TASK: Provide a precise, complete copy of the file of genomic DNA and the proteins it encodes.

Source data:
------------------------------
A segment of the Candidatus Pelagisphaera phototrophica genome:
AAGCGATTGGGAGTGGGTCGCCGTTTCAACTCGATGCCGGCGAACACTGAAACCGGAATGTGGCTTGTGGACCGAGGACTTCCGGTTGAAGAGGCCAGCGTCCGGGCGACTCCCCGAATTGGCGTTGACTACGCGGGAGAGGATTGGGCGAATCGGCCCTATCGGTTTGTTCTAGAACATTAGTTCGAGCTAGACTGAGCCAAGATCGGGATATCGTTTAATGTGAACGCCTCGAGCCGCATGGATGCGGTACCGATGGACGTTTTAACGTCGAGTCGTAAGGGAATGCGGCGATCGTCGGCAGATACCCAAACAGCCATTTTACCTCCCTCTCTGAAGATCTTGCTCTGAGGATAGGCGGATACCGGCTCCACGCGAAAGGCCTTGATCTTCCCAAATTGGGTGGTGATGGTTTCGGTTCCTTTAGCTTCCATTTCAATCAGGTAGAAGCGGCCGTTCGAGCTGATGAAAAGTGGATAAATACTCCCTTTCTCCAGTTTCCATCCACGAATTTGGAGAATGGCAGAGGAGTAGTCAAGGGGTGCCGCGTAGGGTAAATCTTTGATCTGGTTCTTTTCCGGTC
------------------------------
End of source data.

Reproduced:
A segment of the Candidatus Pelagisphaera phototrophica genome:
AAGCGATTGGGAGTGGGTCGCCGTTTCAACTCGATGCCGGCGAACACTGAAACCGGAATGTGGCTTGTGGACCGAGGACTTCCGGTTGAAGAGGCCAGCGTCCGGGCGACTCCCCGAATTGGCGTTGACTACGCGGGAGAGGATTGGGCGAATCGGCCCTATCGGTTTGTTCTAGAACATTAGTTCGAGCTAGACTGAGCCAAGATCGGGATATCGTTTAATGTGAACGCCTCGAGCCGCATGGATGCGGTACCGATGGACGTTTTAACGTCGAGTCGTAAGGGAATGCGGCGATCGTCGGCAGATACCCAAACAGCCATTTTACCTCCCTCTCTGAAGATCTTGCTCTGAGGATAGGCGGATACCGGCTCCACGCGAAAGGCCTTGATCTTCCCAAATTGGGTGGTGATGGTTTCGGTTCCTTTAGCTTCCATTTCAATCAGGTAGAAGCGGCCGTTCGAGCTGATGAAAAGTGGATAAATACTCCCTTTCTCCAGTTTCCATCCACGAATTTGGAGAATGGCAGAGGAGTAGTCAAGGGGTGCCGCGTAGGGTAAATCTTTGATCTGGTTCTTTTCCGGTC